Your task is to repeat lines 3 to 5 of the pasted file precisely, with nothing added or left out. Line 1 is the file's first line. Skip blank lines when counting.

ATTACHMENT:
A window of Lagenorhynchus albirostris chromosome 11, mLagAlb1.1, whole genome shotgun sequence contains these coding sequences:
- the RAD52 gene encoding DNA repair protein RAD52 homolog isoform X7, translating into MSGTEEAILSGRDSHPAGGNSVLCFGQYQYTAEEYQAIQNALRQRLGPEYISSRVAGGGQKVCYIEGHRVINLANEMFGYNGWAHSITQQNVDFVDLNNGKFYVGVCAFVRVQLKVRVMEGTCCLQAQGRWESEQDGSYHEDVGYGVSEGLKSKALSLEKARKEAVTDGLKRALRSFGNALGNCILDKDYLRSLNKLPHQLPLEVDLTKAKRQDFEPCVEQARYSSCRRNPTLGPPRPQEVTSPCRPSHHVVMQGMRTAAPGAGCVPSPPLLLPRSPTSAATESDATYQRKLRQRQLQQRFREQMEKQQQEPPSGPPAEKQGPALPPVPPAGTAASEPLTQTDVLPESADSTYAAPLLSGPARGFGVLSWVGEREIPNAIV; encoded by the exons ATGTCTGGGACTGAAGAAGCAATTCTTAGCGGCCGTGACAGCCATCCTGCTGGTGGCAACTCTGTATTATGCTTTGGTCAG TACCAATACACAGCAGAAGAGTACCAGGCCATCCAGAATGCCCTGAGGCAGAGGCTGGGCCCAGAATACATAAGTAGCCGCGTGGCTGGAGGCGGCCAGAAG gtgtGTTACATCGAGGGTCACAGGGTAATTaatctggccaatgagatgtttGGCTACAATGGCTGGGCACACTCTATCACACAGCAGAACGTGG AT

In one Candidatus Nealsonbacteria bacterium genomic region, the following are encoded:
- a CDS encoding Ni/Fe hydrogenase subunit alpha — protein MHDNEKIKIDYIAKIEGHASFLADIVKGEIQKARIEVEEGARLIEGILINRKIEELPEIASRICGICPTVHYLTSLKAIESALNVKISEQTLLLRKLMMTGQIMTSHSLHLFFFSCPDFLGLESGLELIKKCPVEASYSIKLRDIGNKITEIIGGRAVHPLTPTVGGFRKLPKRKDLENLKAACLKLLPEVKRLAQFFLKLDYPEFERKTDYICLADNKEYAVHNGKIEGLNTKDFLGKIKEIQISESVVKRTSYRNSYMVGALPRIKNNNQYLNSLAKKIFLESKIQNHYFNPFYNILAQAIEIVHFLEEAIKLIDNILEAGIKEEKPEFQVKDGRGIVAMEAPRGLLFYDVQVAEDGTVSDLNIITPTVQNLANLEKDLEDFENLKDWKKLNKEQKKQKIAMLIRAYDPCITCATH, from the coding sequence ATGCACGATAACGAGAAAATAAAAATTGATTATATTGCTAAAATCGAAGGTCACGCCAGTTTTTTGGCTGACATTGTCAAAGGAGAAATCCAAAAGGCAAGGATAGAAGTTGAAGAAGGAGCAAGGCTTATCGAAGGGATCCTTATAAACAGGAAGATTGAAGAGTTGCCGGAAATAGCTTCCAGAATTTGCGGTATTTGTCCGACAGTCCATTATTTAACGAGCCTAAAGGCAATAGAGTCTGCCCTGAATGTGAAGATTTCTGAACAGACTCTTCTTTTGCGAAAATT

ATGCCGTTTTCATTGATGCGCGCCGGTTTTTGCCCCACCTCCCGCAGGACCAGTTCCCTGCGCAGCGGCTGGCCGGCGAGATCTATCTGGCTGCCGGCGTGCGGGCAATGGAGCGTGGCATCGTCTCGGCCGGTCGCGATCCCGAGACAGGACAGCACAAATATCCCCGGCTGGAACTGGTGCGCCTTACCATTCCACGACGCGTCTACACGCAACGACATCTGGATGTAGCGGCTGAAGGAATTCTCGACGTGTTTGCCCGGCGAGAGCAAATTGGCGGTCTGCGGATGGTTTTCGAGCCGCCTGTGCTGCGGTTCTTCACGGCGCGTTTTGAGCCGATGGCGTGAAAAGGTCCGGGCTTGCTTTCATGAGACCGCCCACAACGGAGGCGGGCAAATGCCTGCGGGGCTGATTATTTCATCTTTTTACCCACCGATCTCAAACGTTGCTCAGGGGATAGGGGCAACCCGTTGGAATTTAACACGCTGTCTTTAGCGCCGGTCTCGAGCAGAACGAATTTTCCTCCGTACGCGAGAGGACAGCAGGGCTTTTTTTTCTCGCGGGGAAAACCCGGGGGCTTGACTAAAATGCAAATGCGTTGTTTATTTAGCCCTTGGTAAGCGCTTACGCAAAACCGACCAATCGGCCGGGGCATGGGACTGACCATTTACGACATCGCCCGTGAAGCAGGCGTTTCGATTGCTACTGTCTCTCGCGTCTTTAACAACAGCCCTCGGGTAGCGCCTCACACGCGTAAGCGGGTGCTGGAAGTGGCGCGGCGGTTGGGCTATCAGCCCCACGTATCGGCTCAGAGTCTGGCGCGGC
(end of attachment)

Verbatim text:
In one Candidatus Nealsonbacteria bacterium genomic region, the following are encoded:
- a CDS encoding Ni/Fe hydrogenase subunit alpha — protein MHDNEKIKIDYIAKIEGHASFLADIVKGEIQKARIEVEEGARLIEGILINRKIEELPEIASRICGICPTVHYLTSLKAIESALNVKISEQTLLLRKLMMTGQIMTSHSLHLFFFSCPDFLGLESGLELIKKCPVEASYSIKLRDIGNKITEIIGGRAVHPLTPTVGGFRKLPKRKDLENLKAACLKLLPEVKRLAQFFLKLDYPEFERKTDYICLADNKEYAVHNGKIEGLNTKDFLGKIKEIQISESVVKRTSYRNSYMVGALPRIKNNNQYLNSLAKKIFLESKIQNHYFNPFYNILAQAIEIVHFLEEAIKLIDNILEAGIKEEKPEFQVKDGRGIVAMEAPRGLLFYDVQVAEDGTVSDLNIITPTVQNLANLEKDLEDFENLKDWKKLNKEQKKQKIAMLIRAYDPCITCATH, from the coding sequence ATGCACGATAACGAGAAAATAAAAATTGATTATATTGCTAAAATCGAAGGTCACGCCAGTTTTTTGGCTGACATTGTCAAAGGAGAAATCCAAAAGGCAAGGATAGAAGTTGAAGAAGGAGCAAGGCTTATCGAAGGGATCCTTATAAACAGGAAGATTGAAGAGTTGCCGGAAATAGCTTCCAGAATTTGCGGTATTTGTCCGACAGTCCATTATTTAACGAGCCTAAAGGCAATAGAGTCTGCCCTGAATGTGAAGATTTCTGAACAGACTCTTCTTTTGCGAAAATT

ATGCCGTTTTCATTGATGCGCGCCGGTTTTTGCCCCACCTCCCGCAGGACCAGTTCCCTGCGCAGCGGCTGGCCGGCGAGATCTATCTGGCTGCCGGCGTGCGGGCAATGGAGCGTGGCATCGTCTCGGCCGGTCGCGATCCCGAGACAGGACAGCACAAATATCCCCGGCTGGAACTGGTGCGCCTTACCATTCCACGACGCGTCTACACGCAACGACATCTGGATGTAGCGGCTGAAGGAATTCTCGACGTGTTTGCCCGGCGAGAGCAAATTGGCGGTCTGCGGATGGTTTTCGAGCCGCCTGTGCTGCGGTTCTTCACGGCGCGTTTTGAGCCGATGGCGTGAAAAGGTCCGGGCTTGCTTTCATGAGACCGCCCACAACGGAGGCGGGCAAATGCCTGCGGGGCTGATTATTTCATCTTTTTACCCACCGATCTCAAACGTTGCTCAGGGGATAGGGGCAACCCGTTGGAATTTAACACGCTGTCTTTAGCGCCGGTCTCGAGCAGAACGAATTTTCCTCCGTACGCGAGAGGACAGCAGGGCTTTTTTTTCTCGCGGGGAAAACCCGGGGGCTTGACTAAAATGCAAATGCGTTGTTTATTTAGCCCTTGGTAAGCGCTTACGCAAAACCGACCAATCGGCCGGGGCATGGGACTGACCATTTACGACATCGCCCGTGAAGCAGGCGTTTCGATTGCTACTGTCTCTCGCGTCTTTAACAACAGCCCTCGGGTAGCGCCTCACACGCGTAAGCGGGTGCTGGAAGTGGCGCGGCGGTTGGGCTATCAGCCCCACGTATCGGCTCAGAGTCTGGCGCGGC